The opening night of the festival at the O2 Academy is a showcase of musical performance at its most theatrical, with a trio of acts whose work has spanned decades, and even generations, in a fantastic spectrum of styles. The grand hall of the Academy is decked out accordingly: foliage draped over lighting rigs and balconies, dappled by tropically-hued lights, and a magnificent central rose on the domed ceiling from which a disco ball hangs in place of a chandelier.
Future Islands take to the stage in a haze of synths, bravely debuting three new songs to start the night, before leaping into ‘Ran’, the lead single from upcoming fifth album The Far Field. At this point frontman Samuel T. Herring fully enters into his signature persona, crouching and weaving back and forth in a tribalistic dance while growling about loss of control, an idea which is embodied visually during ‘Cave’ as Herring’s movements lose their fragile composure and he lashes out physically and vocally, the chorus-line ripping from his throat in a flood of emotion. The stage antics only become more absurd with sudden floor slaps and an interpretative take on sensuality, but the performance is held together throughout by tight drums and weaving synths which fill the room while leaving plenty of space for bassist William Cashion to lead the momentum, as in ‘Seasons (Waiting on You)’, or undercut the sporadic pops of ‘Spirit’. Whether Herring’s inimitable voice is tearing into a sleek synth line or carrying a careening wave of instruments with it as it jumps from guttural growl to screech, it is never anything but exhilarating.
The grandiose stories told by Future Islands and their melodramatic delivery pave the way for Sparks, who take dramatic excess to the limit with raging irreverence. Their unique brand of byzantine pop has made its way through late ‘60s LA clubs and the glam rock scene of ‘70s Britain to the disco revival of the ‘90s, so it comes as no surprise that the Mael brothers’ live presence is still absolutely bonkers. They sing about the pros and cons of the missionary position, humanity flipping God the middle finger and hippos and Bosch paintings miraculously appearing in your bedroom while dressed as a fashion-conscious cartoon burglar and stern, moustachioed schoolteacher. Acerbic wit and lines such as “All I do now is dick around” are delivered in an operatic voice against a background of orchestral swells, heavy riffs and ballady piano. It doesn’t make sense, but in the most Sparksian way, it works. During ‘My Baby’s Taking Me Home’ the title is repeated for over two minutes while a melodic piano and choir builds gradually underneath, before Russell narrates the late night journey to a lover’s bed in celestial terms akin to those of Paradise Lost. This over-the-top theatricality culminates in a well-deserved bow by the Maels and their band, leaving the audience thrilled, but exhausted.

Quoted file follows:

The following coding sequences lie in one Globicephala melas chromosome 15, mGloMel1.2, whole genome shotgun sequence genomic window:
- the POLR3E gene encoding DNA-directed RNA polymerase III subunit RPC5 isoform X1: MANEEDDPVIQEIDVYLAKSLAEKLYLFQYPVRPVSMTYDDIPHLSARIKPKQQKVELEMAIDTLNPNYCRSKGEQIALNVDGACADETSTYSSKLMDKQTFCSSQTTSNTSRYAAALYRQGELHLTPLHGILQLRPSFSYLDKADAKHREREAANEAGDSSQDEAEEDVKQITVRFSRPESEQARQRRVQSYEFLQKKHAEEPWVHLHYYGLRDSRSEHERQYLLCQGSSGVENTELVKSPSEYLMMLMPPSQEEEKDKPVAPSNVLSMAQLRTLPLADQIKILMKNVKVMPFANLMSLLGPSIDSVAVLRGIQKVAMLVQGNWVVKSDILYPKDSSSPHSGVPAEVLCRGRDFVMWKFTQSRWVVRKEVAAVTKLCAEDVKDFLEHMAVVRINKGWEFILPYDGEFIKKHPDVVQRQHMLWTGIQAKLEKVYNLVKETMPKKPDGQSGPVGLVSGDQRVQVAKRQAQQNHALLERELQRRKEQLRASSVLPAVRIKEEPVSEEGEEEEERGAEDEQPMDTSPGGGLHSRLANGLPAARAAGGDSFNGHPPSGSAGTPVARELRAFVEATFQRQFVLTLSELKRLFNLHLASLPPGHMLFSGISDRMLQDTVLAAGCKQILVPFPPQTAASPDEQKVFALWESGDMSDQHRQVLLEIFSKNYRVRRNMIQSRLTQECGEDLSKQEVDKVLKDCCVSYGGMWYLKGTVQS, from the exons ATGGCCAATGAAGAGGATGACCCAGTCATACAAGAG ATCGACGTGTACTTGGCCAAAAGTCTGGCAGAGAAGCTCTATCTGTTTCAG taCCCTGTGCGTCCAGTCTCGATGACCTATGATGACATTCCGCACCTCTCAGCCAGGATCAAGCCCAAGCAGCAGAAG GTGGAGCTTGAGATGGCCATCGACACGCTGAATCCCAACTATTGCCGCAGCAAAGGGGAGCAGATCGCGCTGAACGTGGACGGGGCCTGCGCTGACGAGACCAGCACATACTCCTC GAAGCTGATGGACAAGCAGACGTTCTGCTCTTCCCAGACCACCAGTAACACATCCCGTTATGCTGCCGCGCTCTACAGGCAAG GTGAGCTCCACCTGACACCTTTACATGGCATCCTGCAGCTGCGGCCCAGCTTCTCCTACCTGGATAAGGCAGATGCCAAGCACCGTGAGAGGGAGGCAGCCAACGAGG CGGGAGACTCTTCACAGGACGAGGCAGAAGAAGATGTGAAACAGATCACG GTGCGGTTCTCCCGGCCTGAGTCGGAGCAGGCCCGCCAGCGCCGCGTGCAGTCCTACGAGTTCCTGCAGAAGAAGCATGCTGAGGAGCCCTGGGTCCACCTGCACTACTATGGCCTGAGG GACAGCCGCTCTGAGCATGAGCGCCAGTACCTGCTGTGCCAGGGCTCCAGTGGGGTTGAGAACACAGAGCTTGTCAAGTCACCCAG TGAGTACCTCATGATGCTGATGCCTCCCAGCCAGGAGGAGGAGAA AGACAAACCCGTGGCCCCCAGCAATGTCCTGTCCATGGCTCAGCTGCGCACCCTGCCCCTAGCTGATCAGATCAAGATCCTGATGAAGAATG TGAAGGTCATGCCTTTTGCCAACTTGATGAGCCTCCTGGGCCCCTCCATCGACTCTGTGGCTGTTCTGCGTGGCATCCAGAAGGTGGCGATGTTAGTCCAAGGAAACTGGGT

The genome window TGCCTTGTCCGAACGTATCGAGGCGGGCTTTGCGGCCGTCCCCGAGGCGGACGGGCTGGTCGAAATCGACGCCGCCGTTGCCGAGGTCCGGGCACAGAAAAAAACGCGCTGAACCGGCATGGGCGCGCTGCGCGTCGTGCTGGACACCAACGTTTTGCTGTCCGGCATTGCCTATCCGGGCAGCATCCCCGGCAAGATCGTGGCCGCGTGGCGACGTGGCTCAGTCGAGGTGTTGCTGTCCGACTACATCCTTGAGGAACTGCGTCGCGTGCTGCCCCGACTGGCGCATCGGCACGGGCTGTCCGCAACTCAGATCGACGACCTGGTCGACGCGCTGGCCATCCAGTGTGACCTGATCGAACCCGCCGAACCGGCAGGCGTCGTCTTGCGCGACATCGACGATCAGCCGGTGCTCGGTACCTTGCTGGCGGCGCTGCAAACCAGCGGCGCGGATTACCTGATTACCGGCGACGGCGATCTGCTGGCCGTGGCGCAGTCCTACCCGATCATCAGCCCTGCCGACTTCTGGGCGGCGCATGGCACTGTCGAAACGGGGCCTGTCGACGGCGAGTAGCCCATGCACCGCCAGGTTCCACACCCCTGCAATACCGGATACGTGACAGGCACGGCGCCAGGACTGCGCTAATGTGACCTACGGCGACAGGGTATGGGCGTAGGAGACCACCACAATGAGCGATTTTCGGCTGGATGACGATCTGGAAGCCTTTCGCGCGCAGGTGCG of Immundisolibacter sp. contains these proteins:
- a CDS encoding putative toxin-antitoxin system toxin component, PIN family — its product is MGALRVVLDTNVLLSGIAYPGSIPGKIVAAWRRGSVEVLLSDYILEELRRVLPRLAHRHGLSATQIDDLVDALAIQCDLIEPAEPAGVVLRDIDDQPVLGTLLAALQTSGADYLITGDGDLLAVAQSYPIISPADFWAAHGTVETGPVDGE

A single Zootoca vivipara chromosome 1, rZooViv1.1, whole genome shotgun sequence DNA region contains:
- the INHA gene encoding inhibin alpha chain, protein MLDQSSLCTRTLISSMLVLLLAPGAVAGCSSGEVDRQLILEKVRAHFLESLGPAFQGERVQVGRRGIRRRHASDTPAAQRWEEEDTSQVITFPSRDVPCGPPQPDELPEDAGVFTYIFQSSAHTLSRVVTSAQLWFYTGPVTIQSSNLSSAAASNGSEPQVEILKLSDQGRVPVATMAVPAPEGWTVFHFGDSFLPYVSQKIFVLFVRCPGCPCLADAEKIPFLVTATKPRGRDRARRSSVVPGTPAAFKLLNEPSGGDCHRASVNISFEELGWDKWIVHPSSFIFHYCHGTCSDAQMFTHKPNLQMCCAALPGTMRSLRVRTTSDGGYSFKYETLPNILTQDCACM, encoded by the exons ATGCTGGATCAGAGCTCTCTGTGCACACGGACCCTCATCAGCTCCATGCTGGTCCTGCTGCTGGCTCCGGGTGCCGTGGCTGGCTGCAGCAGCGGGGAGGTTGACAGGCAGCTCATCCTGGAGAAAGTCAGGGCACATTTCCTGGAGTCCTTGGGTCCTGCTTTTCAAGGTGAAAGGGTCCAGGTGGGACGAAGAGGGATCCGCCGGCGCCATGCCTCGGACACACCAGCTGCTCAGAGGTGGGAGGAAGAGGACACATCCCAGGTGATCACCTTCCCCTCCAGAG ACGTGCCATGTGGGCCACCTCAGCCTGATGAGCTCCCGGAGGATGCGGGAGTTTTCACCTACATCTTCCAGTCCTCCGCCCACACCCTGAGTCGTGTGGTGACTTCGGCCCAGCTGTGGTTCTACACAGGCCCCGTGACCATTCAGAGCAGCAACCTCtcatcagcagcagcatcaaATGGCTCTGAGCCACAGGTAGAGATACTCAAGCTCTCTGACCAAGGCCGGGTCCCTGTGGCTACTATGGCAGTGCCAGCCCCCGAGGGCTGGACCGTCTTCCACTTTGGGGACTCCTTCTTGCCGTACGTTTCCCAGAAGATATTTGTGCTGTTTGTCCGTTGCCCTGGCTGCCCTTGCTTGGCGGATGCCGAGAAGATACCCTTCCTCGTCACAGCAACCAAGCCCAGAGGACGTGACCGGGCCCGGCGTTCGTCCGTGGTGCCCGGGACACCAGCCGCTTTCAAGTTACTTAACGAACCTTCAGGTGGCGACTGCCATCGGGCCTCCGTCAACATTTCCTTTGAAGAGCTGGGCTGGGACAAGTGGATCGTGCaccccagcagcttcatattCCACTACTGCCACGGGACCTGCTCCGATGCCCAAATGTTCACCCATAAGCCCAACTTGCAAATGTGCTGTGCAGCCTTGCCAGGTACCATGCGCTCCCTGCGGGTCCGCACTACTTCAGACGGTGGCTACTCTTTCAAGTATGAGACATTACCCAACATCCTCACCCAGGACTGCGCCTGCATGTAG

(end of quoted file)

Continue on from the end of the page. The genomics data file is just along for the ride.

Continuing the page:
The night finishes with Goldfrapp, a heady combination of the electronic and classical elements of the previous two acts. The performance style is very much at odds with Future Islands and Sparks however – Alison Goldfrapp commands the stage with a minimum of movement, silhouetted by a single strobe in the centre of an empty stage. Her voice soars and whispers over violins and snaking Oriental synth effects in ‘Utopia’, where breathy coos of “fascist, baby” contrast with the dreamy soundscape. ‘You Never Know’ and ‘Ocean’ pair these orchestral sways and electronic haze with trip-hop beats, while ‘Become the One’ replaces the angelic harmonies with a demonically distorted hiss of “Synchronize, harmonize”. The pulsing, robotic tones of ‘Ooh La La’ and ‘Strict Machine’ are saved for last, bringing the momentum which had been building throughout to a head.
The night saw a carefully curated combination of acts each bringing a touch (or slap) of theatricality to the Academy’s stage: Goldfrapp is the flame-haired goddess/automaton hybrid, Sparks the comic satirists, and Future Islands the Shakespearean tragic hero. They don’t belong in the same drama, but experienced together they illustrate the fantastic potential of live music.
Image Credit: Amy Hawkins, BBC